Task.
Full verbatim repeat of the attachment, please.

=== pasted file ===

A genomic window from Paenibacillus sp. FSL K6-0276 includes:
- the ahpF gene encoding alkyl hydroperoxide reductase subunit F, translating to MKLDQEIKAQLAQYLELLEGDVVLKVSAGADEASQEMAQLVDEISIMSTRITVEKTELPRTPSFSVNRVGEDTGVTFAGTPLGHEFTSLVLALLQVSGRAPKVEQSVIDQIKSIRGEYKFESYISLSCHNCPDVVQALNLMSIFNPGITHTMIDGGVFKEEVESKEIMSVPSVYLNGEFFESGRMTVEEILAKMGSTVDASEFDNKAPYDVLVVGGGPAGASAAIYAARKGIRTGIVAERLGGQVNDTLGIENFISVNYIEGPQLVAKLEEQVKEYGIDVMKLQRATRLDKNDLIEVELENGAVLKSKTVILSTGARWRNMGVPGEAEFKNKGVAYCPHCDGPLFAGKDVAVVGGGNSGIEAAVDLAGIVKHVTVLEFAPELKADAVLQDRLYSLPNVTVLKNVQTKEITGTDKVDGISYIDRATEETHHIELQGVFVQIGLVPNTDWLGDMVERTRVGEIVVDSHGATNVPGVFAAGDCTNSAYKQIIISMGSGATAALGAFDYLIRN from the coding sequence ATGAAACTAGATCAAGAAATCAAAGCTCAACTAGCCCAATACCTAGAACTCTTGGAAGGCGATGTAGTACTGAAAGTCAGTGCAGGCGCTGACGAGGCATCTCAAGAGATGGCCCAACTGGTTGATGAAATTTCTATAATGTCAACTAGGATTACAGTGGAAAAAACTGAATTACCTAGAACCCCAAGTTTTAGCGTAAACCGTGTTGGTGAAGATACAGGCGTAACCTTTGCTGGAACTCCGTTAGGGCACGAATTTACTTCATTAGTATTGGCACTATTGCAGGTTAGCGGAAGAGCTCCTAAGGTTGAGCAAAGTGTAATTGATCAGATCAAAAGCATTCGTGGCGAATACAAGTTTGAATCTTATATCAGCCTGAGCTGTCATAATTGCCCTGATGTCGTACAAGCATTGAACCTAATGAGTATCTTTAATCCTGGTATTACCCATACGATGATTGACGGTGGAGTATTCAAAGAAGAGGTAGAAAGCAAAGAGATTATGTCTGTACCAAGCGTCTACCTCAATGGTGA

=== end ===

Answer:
A genomic window from Paenibacillus sp. FSL K6-0276 includes:
- the ahpF gene encoding alkyl hydroperoxide reductase subunit F, translating to MKLDQEIKAQLAQYLELLEGDVVLKVSAGADEASQEMAQLVDEISIMSTRITVEKTELPRTPSFSVNRVGEDTGVTFAGTPLGHEFTSLVLALLQVSGRAPKVEQSVIDQIKSIRGEYKFESYISLSCHNCPDVVQALNLMSIFNPGITHTMIDGGVFKEEVESKEIMSVPSVYLNGEFFESGRMTVEEILAKMGSTVDASEFDNKAPYDVLVVGGGPAGASAAIYAARKGIRTGIVAERLGGQVNDTLGIENFISVNYIEGPQLVAKLEEQVKEYGIDVMKLQRATRLDKNDLIEVELENGAVLKSKTVILSTGARWRNMGVPGEAEFKNKGVAYCPHCDGPLFAGKDVAVVGGGNSGIEAAVDLAGIVKHVTVLEFAPELKADAVLQDRLYSLPNVTVLKNVQTKEITGTDKVDGISYIDRATEETHHIELQGVFVQIGLVPNTDWLGDMVERTRVGEIVVDSHGATNVPGVFAAGDCTNSAYKQIIISMGSGATAALGAFDYLIRN from the coding sequence ATGAAACTAGATCAAGAAATCAAAGCTCAACTAGCCCAATACCTAGAACTCTTGGAAGGCGATGTAGTACTGAAAGTCAGTGCAGGCGCTGACGAGGCATCTCAAGAGATGGCCCAACTGGTTGATGAAATTTCTATAATGTCAACTAGGATTACAGTGGAAAAAACTGAATTACCTAGAACCCCAAGTTTTAGCGTAAACCGTGTTGGTGAAGATACAGGCGTAACCTTTGCTGGAACTCCGTTAGGGCACGAATTTACTTCATTAGTATTGGCACTATTGCAGGTTAGCGGAAGAGCTCCTAAGGTTGAGCAAAGTGTAATTGATCAGATCAAAAGCATTCGTGGCGAATACAAGTTTGAATCTTATATCAGCCTGAGCTGTCATAATTGCCCTGATGTCGTACAAGCATTGAACCTAATGAGTATCTTTAATCCTGGTATTACCCATACGATGATTGACGGTGGAGTATTCAAAGAAGAGGTAGAAAGCAAAGAGATTATGTCTGTACCAAGCGTCTACCTCAATGGTGA